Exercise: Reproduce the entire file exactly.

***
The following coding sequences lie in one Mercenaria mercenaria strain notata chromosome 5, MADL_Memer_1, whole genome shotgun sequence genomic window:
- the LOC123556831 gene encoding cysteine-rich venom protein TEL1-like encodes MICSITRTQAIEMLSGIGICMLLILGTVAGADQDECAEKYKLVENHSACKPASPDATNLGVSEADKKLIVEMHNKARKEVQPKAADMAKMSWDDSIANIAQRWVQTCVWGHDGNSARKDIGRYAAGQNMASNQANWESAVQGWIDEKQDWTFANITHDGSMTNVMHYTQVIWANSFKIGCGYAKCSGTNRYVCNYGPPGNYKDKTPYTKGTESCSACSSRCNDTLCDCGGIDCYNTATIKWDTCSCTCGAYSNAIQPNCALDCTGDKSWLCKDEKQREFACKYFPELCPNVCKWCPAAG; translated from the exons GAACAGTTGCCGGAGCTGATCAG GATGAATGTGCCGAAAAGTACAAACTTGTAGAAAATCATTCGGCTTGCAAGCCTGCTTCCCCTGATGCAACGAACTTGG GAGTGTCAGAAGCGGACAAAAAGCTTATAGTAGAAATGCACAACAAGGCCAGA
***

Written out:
The following coding sequences lie in one Mercenaria mercenaria strain notata chromosome 5, MADL_Memer_1, whole genome shotgun sequence genomic window:
- the LOC123556831 gene encoding cysteine-rich venom protein TEL1-like encodes MICSITRTQAIEMLSGIGICMLLILGTVAGADQDECAEKYKLVENHSACKPASPDATNLGVSEADKKLIVEMHNKARKEVQPKAADMAKMSWDDSIANIAQRWVQTCVWGHDGNSARKDIGRYAAGQNMASNQANWESAVQGWIDEKQDWTFANITHDGSMTNVMHYTQVIWANSFKIGCGYAKCSGTNRYVCNYGPPGNYKDKTPYTKGTESCSACSSRCNDTLCDCGGIDCYNTATIKWDTCSCTCGAYSNAIQPNCALDCTGDKSWLCKDEKQREFACKYFPELCPNVCKWCPAAG; translated from the exons GAACAGTTGCCGGAGCTGATCAG GATGAATGTGCCGAAAAGTACAAACTTGTAGAAAATCATTCGGCTTGCAAGCCTGCTTCCCCTGATGCAACGAACTTGG GAGTGTCAGAAGCGGACAAAAAGCTTATAGTAGAAATGCACAACAAGGCCAGA